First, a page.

I was terrified my plane ride to Italy would be my last— and that is not a hyperbole. A little before landing, we hit brief turbulence. I just shut my eyes, gripped the armrests ‘til my knuckles shone white, and prayed under my breath. Safe landing prompted a smatter of applause — for the pilot, for the weather conditions, for the many prayers answered, and for living to experience authentic Italian pasta.
Since that pleasant experience, over a week has passed. The first three days, altitude sickness, along with jetlag, nerves, and new diet played games with my appetite. Enjoying even the smallest morsel was difficult. But my first Sunday in Perugia was a table turner.
Some twelve friends and I went to get dinner at Ristorante del Sole. We had made plans to dine there when we first took a walking tour of Perugia— the view from the cliff is just outstanding. Rolling green hills in the distance separated from the sky by dark mountains, and the town covering the expanse between the hills and the viewer. Our table, positioned perpendicular to the all-glass walls, allowed us to take in this view as we dined in the diminishing glow of the sunset. An unforgettable sight.
As our server took down everyone else’s orders, I frantically flicked through my Barron’s Italian at a Glance phrasebook to figure out how to say, “I have terrible nausea and my stomach hurts. What can I order that will be gentle enough?” I got as far as looking up “I don’t feel well” (Non mi sento bene.) and “a stomachache” (un mal di stomaco) when he got around to me.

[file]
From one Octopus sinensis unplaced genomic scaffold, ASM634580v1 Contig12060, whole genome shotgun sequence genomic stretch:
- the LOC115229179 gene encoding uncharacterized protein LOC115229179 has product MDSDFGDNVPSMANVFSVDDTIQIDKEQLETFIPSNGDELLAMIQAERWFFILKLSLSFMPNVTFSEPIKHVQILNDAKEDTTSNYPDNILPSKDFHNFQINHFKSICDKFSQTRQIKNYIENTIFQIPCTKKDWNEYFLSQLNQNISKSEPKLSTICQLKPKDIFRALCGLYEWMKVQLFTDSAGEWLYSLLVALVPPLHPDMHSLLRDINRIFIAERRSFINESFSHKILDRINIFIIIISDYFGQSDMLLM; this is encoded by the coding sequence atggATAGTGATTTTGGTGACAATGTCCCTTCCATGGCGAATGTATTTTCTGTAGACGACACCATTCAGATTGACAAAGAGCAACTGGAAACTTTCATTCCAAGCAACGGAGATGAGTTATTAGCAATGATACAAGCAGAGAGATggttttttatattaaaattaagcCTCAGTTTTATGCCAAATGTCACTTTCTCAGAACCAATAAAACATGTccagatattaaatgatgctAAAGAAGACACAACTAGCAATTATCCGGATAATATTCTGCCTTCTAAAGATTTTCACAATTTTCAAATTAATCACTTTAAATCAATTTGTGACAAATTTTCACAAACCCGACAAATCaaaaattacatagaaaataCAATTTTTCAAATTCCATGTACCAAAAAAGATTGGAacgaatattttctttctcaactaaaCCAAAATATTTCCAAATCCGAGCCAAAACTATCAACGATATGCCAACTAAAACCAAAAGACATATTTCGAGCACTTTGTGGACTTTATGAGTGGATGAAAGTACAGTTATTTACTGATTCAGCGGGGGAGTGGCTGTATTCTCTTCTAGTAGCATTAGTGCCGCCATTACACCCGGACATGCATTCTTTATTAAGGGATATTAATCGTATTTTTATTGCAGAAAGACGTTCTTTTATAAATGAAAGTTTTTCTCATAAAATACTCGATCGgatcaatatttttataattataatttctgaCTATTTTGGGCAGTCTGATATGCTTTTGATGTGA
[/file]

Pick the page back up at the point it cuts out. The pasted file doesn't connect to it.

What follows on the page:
Sheepishly, I stammered through the unfamiliar words that echoed vaguely of Spanish, my better-known language, as I peered up from my language bible. As soon as he saw that little book in my hands, he— and the rest of my table— burst into laughter. He literally threw back his head, his previously slightly serious expression scattered into a collage of middle-aged wrinkles and laugh lines, eyes twinkling with amusement.
With the help of my friend Sam’s translations (I like to think rubbing my belly and frowning helped to convey the message), God bless that man, he figured out my needs and brought out pasta with oil and truffles.
The hospitality at Ristorante del Sole was similar to how a friend’s mother would happily receive you into her home for dinner. Welcoming, accommodating, and truly concerned about your experience. This includes serving good food, making sure you enjoy it, and allowing you ample time to enjoy the meal at your own pace. As I ate my meal, our server came around again to check up on me. He then proceeded to tell me he is a “doctor” and poured extra olive oil on my pasta. My Sicilian friend told me that Italians sometimes think that olive oil is the cure to all. Reminds me of how Koreans think that eating kimchi (a popular side dish consisted of fermented, spiced cabbage eaten with each meal) makes us invincible.
The dish itself was absolutely delicious. I devoured 90% of the plate. And though it’s far from standard in Italy, I took the rest home— I gave myself a free pass for breaking this one Italian custom, since I was sick and unable to fully enjoy the dish. I then took my leftovers and myself to Dempsey’s Bar by the main square. Italians there poked fun, asking what I had brought to eat, and if I had eaten dinner that night. Perhaps I should have just eaten everything in one sitting. But I felt no shame! The waiter was right about the olive oil. My appetite returned to normal within the next two days.